Behind the board with All-American Rejects' Nickolas Wheeler (All-American Rejects, Cassadee Pope, Never Loved, Caroline Dare, & More)
Most people know you as a guitarist, most notably from your band The All-American Rejects, but what's the backstory and progression for you as a producer & engineer?
Did you produce any of your own stuff while touring or have side projects? You have such a unique experience and I'm curious how that was part of your evolution to a producer/engineer/music creator now.
What are some of the biggest lessons you've learned in the music creation process?
What's your advice for musicians who want to get more hands-on behind the board?
These days, you have to be able to do everything. The role of “producer” has evolved, and budgets just aren’t what they used to be so you won’t always have engineers and session musicians available to you. But when you are around them, pay attention to what they’re doing and learn from them.
You now have your own recording studio in Nashville. Why did you want to build your own? How are you planning to use that recording space?
I’ve always had a designated space in my house (wherever that was over the years) that I called the “studio”, be it a corner of a bedroom, living or dining room, a spare room, etc.
But with the kind of projects I want to record, and have been fortunate enough to work on lately, I started to feel limited by the lack of isolation and the amount of ambient noise (air conditioner, lawnmowers, construction, etc.)
Having recorded in a variety of major studios, how did you approach designing your own recording space?
I’ve been so fortunate to have been able to record in some amazing rooms over the years (The Village in Santa Monica, Barefoot, and Conway in Hollywood, Mission Sound in Brooklyn, and even the soundstage at Skywalker Ranch). Obviously, my space doesn’t compare to any of those in size or history, but what they all shared that I COULD draw inspiration from was the “vibe”.
You've been involved in a lot of music making and there's no one-size-fits-all solution, so tell us about your approach for choosing the gear when recording an artist.
Because I’ve moved around so much and because I’ve been touring for over 20 years, I’ve recorded in a lot of different situations, so the first thing I tend to consider are my limitations. When I’m traveling or touring, I usually only have a 2-channel interface in my rig so the only decision really is what mic and what guitar to bring.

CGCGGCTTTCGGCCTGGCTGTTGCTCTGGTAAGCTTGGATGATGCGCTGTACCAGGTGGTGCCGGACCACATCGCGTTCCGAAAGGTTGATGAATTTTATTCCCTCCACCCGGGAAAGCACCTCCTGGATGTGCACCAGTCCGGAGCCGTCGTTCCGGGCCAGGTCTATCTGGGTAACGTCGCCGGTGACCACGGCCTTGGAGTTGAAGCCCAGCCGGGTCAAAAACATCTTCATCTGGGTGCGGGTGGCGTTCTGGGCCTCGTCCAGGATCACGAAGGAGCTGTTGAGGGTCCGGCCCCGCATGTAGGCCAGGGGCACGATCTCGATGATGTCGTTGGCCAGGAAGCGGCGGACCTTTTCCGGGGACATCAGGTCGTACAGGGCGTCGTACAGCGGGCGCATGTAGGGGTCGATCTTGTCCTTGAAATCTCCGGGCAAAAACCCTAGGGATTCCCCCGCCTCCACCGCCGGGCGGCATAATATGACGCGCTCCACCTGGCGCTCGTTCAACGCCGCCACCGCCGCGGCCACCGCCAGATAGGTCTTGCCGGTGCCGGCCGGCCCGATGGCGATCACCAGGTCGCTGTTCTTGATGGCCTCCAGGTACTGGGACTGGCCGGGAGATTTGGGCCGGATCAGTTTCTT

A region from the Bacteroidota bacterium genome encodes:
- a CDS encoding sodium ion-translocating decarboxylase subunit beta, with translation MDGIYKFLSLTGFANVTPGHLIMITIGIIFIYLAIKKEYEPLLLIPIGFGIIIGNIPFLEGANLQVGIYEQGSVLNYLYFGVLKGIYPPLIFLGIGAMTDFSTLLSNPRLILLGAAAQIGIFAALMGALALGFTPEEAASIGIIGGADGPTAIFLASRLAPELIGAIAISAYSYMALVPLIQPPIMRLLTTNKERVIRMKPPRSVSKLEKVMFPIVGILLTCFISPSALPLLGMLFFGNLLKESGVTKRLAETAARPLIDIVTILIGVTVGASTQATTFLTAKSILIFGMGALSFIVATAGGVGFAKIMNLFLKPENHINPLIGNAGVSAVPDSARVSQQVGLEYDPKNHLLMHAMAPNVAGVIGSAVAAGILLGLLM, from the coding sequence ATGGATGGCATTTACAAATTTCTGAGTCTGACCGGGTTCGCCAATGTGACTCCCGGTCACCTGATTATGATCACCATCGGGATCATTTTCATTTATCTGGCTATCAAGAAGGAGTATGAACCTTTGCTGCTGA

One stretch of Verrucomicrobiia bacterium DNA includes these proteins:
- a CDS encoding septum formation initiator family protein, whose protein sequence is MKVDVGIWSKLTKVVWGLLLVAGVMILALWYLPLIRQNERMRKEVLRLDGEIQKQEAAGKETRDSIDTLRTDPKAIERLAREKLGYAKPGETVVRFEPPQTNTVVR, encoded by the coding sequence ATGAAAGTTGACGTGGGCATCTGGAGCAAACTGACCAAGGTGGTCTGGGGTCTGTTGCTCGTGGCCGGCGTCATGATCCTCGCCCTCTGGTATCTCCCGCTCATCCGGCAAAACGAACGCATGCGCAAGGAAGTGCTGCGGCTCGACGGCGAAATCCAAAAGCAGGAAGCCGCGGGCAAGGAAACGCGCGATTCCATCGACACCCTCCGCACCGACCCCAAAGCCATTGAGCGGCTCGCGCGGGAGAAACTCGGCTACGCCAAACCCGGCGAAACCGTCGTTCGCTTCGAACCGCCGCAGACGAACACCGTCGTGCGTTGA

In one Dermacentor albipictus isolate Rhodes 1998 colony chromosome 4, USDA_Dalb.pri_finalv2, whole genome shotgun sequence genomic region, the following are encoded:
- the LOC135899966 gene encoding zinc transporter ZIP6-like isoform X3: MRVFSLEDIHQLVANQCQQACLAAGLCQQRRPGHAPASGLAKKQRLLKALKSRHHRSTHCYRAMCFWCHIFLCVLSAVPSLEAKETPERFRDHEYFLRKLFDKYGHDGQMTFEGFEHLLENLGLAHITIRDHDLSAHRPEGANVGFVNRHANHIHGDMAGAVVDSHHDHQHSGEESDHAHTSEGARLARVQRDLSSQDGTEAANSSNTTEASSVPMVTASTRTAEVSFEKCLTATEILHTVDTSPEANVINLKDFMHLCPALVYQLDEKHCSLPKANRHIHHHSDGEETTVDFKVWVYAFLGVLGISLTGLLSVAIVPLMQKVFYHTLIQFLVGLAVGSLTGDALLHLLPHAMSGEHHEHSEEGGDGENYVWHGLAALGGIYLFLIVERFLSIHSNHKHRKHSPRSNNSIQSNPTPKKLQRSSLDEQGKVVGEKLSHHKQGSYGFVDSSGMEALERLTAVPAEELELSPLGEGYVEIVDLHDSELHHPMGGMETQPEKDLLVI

Who are you recording right now and how are you getting the sound you & they want to achieve?
- Favorite music to record? I’ve been working with synths and drum machines since the late 1900s when I bought a KORG Triton, but I’ll always gravitate towards recording organic instruments. That said, the genres I enjoy working in the most are rock, pop, and alternative. I love guitars and live drums, but finding interesting textures and combinations to come up with a truly original sound is always the best part!
- Favorite day in the studio: Drum day, vocal day, string day?
Drum day is my absolute favorite day in the studio for sure! It can be such a big production, and it’s really interactive for everyone. I love setting it all up, tuning and treating the drums, getting sounds, and finally just getting to work with a great drummer to really bring a song to life together. But I also love vibing out the space and having an intimate vocal session.
Either way, it’s all about making the performer feel excited and most importantly comfortable. I really enjoy building that mutual trust with an artist so that they feel safe to try anything and also open to being pushed in a way that gets the best performance out of them as possible.
- Favorite part of the music creation process?
I love it when I’m so excited about what I’m working on that I lose track of time. Whether that’s editing drums, being buried in guitar pedals, or even just tracking bass when I feel like I’m onto something really great…It’s better than any other feeling.
- Least favorite part of the music creation process?
Those mornings when you’re feeling uninspired, or you know it’s going to be a tedious day in the studio. But like I said before, most of the time if you just sit in it and get to work on something you’ll find that inspiration and excitement. All of that said, however, tuning vocals really blows.
- Favorite Warm Audio gear?
I love the WA-47 and CX-12 on vocals along with the WA-2A. I run my piano and all my drum room and “color” mics through the WA-412, and finally, I have two WA-EQPs to put on my mix bus along with the Bus Comp.
- Music maker you admire or influence to your process?
The music makers I look up to and relate to the most are those who have similar paths as myself - started in a band, fell in love with a particular part of the process, and then really zeroed in on it. I definitely learned the most from working with Eric and Greg, and I really admire Tim Pagnotta and John Feldman for what they’ve been able to do with their careers in the studio.